Children being abandoned on waiting lists in Roscommon & Galway

In Blog, Disability, Families, Health, Posts by Topic, Young People by Denis Naughten

Last week I raised the appalling waiting list for local children in the Dáil. This is what I said:

There are 436 children awaiting physiotherapy appointments in County Galway, some of whom have been waiting 176 weeks for such appointments.

There are 95 children awaiting these appointments in County Roscommon.

On speech and language waiting lists, 971 children were awaiting initial assessment in County Galway at the end of January, with an average waiting time of six months, and 119 children in County Roscommon are awaiting initial assessment.

With regard to the waiting lists for occupational therapy, 103 children in County Roscommon have been awaiting assessment for up to 18 months. In County Galway, there are 384 children on that waiting list.

The waiting lists in the two counties were appalling even before Covid-19. In March 2020, the Galway-Roscommon autism spectrum disorder service had one child on its waiting list for intervention support for six years, with a further 54 children waiting four years for that intervention support. In fact, a total of 361 children were on that waiting list, not including 81 referrals. It was so chaotic in HSE West that it committed in March 2020 to reconfiguring the Galway-Roscommon autism service, which parents had been complaining about for years. It might have seemed that Covid-19 would provide the ideal opportunity for this reconfiguration to take place. Instead, those staff were sent to answer phones in contact tracing centres.

In September 2020, I highlighted the issue of staff in HSE West being redeployed to do contact tracing on the floor of the House. I raised the matter with the Taoiseach, the Minister for Education and the Minister for Children, Equality, Disability, Integration and Youth and tabled a Topical Issue matter on it to the Minister for Health, Deputy Stephen Donnelly, which was answered by the Minister of State, Deputy Feighan. On each occasion, shoulders were shrugged and we just moved along. Throughout 2020, nothing was done, either for the children in question or on the reconfiguration. We had to wait until 11 October 2021 for the Galway-Roscommon service to be reconfigured and to become operational and until 10 January of this year for the same to happen in County Mayo. We should have started to see progress on foot of that but that did not happen.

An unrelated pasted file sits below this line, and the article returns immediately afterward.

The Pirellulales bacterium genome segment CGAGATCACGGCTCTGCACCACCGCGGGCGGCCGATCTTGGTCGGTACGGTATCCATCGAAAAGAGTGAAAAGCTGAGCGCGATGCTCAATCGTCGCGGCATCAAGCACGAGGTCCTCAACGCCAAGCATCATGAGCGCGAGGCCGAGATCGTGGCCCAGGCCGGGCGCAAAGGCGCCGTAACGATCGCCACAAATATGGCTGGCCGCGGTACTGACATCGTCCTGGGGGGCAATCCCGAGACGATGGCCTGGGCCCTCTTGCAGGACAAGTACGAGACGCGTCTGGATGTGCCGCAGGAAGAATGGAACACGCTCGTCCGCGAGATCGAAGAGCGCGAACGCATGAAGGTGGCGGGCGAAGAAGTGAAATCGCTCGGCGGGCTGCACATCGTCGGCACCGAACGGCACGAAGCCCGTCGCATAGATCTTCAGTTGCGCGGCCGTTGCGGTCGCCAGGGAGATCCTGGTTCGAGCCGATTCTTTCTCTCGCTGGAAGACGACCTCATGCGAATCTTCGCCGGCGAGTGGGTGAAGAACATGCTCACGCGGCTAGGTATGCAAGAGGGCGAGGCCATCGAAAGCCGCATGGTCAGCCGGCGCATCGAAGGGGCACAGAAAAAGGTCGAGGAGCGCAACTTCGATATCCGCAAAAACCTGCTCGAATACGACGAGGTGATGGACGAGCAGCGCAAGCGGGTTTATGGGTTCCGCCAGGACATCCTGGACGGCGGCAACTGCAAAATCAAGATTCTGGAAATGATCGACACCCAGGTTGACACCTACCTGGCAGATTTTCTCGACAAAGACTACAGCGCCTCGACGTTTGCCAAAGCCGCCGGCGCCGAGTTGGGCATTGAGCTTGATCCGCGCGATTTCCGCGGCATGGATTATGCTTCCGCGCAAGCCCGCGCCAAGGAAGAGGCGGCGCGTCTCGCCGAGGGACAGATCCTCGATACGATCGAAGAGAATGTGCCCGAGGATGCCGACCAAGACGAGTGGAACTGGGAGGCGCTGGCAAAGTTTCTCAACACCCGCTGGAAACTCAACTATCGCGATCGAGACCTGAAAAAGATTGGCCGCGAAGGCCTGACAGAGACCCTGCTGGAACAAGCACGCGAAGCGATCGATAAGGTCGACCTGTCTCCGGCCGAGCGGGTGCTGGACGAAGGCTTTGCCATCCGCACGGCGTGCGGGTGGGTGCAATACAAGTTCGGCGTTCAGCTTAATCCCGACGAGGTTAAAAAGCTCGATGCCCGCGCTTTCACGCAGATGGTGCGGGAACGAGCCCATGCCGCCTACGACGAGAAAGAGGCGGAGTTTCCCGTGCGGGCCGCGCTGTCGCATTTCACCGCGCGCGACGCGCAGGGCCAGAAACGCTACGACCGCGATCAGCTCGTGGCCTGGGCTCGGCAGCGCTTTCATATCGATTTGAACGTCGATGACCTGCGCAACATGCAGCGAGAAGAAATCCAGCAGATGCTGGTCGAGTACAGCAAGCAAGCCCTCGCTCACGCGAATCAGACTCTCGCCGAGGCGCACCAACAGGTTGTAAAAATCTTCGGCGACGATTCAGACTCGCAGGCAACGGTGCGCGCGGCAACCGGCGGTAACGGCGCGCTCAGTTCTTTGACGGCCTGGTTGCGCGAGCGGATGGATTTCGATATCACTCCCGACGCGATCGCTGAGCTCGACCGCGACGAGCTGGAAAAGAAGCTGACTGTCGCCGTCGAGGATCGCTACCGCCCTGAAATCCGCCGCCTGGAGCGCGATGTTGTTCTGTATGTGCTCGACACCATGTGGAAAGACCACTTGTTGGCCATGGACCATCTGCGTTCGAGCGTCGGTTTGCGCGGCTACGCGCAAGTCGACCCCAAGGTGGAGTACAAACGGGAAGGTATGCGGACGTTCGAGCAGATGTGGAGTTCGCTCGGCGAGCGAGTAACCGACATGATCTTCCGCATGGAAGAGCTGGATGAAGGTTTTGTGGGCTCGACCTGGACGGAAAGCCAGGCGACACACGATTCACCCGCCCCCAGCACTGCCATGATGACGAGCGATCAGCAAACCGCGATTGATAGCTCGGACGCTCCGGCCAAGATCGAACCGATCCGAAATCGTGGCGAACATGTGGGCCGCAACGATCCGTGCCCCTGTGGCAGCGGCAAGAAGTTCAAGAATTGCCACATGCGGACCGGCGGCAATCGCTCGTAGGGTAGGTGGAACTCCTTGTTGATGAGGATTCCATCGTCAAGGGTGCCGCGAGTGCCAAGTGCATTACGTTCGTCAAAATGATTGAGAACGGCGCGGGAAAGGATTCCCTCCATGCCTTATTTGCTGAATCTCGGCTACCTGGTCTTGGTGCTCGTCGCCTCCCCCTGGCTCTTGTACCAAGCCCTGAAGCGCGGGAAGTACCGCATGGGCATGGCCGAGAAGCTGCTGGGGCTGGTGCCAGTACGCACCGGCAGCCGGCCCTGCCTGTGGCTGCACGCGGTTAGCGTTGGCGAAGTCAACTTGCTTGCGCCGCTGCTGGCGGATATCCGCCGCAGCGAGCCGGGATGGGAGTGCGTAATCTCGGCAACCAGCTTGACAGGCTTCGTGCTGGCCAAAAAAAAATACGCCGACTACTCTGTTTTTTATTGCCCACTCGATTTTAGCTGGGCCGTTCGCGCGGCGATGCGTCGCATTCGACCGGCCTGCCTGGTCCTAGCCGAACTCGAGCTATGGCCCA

We are now moving to the new progressing disability services national reconfiguration and I do not see any progress. The children’s disability network teams have been established. More than 200 staff have been configured into nine children’s disability network teams across HSE West but that reconfiguration, as I say, is still ongoing. Today, the HSE cannot say when children who have been referred to the expert service can expect to start receiving appointments.

So frustrated was I with this reconfiguration after reconfiguration that I sought a briefing from HSE West last December, which, it was promised, would take place in January but we did not get one. When we sought it again last month we were told we would get a briefing early this month. None has been held as of yet and we still do not know what is going on.

The difficulty is children are being let down as a result of this. For example, John, who is three years of age and has autism and an early developmental delay, was referred to the Roscommon early intervention service in June 2020. He has still not been seen 18 months later. That is not progression.

What is really frustrating is that, as bad and all as it was, and we had a lot of complaints about the service across Galway-Roscommon, the Roscommon early intervention service was excellent. People were proud of it and it was responsive. That service has been washed into the broader mass now and children are being left high and dry.